“That no religious test ought ever to be required as a qualification for any office of profit or trust in this State, other than a declaration of belief in the existence of God; nor shall the Legislature prescribe any other oath of office than the oath prescribed by this Constitution.”

      http://msa.maryland.gov/msa/mdmanual/43const/html/00dec.html

      Mississippi:
      “No person who denies the existence of a Supreme Being shall hold any office in this state.”

      http://www.sos.ms.gov/links/ed_pubs/pubs/Mississippi_Constitution.pdf

      North Carolina:
      “The following persons shall be disqualified for office: First, any person who shall deny the being of Almighty God.”

      http://www.ncga.state.nc.us/legislation/constitution/ncconstitution.html

      South Carolina:
      “No person who denies the existence of a Supreme Being shall hold any office under this Constitution.”

      http://www.scstatehouse.gov/scconstitution/a17.php

      Tennessee:
      “No person who denies the being of God, or a future state of rewards and punishments, shall hold any office in the civil department of this state.”

      http://www.tn.gov/sos/bluebook/11-12/TS5_TNFoundingDocs.pdf

      Texas:
      “No religious test shall ever be required as a qualification to any office, or public trust, in this State; nor shall any one be excluded from holding office on account of his religious sentiments, provided he acknowledge the existence of a Supreme Being.”

      http://www.statutes.legis.state.tx.us/Docs/CN/htm/CN.1.htm

      Pennsylvania:
      “No person who acknowledges the being of a God and a future state of rewards and punishments shall, on account of his religious sentiments, be disqualified to hold any office or place of trust or profit under this Commonwealth.”

      http://sites.state.pa.us/PA_Constitution.html

      Sorry I could not hyperlink the URL’s at the moment. Please advise me if I am misinformed so that I can retract the post.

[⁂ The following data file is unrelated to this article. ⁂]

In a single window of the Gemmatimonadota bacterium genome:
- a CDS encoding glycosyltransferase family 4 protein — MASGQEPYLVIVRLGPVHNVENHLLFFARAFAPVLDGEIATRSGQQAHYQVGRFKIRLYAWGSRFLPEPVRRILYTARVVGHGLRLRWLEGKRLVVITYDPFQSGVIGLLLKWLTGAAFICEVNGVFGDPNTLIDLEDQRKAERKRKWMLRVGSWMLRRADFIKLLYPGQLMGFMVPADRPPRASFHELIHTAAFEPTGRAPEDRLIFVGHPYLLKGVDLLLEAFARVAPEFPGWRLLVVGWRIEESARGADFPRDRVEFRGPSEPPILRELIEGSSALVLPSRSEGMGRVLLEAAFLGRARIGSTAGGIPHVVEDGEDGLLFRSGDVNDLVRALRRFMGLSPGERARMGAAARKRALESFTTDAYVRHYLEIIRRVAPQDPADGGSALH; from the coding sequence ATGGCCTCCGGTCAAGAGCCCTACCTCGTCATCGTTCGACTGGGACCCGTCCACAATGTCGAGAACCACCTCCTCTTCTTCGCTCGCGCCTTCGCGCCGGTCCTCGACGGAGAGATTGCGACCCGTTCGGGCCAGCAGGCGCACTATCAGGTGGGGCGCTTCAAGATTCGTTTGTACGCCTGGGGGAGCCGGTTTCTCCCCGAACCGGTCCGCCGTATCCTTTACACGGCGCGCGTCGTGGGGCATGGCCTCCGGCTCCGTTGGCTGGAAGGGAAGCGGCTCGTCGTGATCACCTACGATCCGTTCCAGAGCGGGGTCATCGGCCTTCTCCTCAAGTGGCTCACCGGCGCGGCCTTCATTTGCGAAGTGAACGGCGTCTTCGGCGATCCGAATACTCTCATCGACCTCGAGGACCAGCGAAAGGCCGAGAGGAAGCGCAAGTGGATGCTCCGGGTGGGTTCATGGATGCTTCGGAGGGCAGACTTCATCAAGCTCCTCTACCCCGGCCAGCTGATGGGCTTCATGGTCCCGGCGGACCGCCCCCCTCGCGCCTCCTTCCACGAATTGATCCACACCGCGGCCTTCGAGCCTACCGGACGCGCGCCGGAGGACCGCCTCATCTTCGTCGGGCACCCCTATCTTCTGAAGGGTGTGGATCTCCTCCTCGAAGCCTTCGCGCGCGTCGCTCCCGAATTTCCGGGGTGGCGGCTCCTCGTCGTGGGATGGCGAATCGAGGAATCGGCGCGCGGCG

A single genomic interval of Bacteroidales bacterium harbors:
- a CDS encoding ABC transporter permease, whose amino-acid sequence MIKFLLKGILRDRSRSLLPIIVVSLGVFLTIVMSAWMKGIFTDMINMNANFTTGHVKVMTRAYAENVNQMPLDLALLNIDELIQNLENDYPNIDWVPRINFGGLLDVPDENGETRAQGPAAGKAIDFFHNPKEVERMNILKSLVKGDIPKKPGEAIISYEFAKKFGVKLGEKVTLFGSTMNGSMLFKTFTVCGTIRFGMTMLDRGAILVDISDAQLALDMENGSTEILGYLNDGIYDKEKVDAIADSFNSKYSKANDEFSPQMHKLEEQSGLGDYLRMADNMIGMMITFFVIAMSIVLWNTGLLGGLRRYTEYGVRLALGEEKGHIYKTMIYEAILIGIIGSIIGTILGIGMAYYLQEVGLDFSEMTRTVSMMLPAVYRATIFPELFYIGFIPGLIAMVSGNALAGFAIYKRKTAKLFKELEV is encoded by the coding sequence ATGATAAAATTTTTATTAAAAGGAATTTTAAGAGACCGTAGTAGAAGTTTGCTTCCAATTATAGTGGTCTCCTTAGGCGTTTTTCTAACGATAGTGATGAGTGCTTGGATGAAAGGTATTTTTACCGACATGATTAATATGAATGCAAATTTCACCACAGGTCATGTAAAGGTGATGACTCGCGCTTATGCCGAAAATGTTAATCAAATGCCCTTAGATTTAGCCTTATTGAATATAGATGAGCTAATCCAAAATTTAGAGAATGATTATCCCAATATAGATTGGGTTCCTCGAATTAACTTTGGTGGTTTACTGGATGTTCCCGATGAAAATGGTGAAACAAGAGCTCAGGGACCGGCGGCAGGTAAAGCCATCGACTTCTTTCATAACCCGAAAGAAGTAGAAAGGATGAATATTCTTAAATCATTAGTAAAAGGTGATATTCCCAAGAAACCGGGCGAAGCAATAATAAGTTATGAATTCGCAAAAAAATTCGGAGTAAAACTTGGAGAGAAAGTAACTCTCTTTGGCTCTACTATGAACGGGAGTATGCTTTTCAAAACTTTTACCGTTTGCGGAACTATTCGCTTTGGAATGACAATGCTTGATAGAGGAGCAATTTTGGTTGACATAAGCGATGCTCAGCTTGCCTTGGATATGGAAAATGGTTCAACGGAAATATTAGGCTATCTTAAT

Thanks,

      Hicks Bogan

      • Could you elaborate on your question a little further please? These are state constitutions and their date of passing resolution into law does not bear relevance on the laws and provisions. Unless specific parts or articles of them are repealed or amended.

      • I gave a link in another reply. Right now, I’m trying to look up information about laws that have been declared unconstitutional but are somehow still on the books. It seems it’s not odd. I would have thought that they were automatically removed, but apparently it doesn’t work the way I thought.

      • I went to go get a link. The Maryland statute has specifically been ruled by the Supreme Court as unconstitutional.
        http://en.wikipedia.org/wiki/Torcaso_v._Watkins
        How one goes about getting these laws off the books is not something I understand, but it is not unusual for these things to remain. I wouldn’t mind seeing them go since I’ve had this conversation several times before. However, as long as it’s understood that these are unconstitutional, it’s a pretty low priority for me.

  1. I agree, In the second sentence of the post I stated that I didn’t think that they would ultimately be able to be enforced and concluded that they were, in fact, certainly unconstitutional. However, the fact that they have not been repealed or amendments made to remove them from official, current and enforceable constitutions is not a good look.

    The fact that you have been able to identify at least one supreme court case ruling that the provision in Maryland’s constitution is unconstitutional, yet remains unamended or repealed is very strange and relatively morbid.

    Definitely not a good look.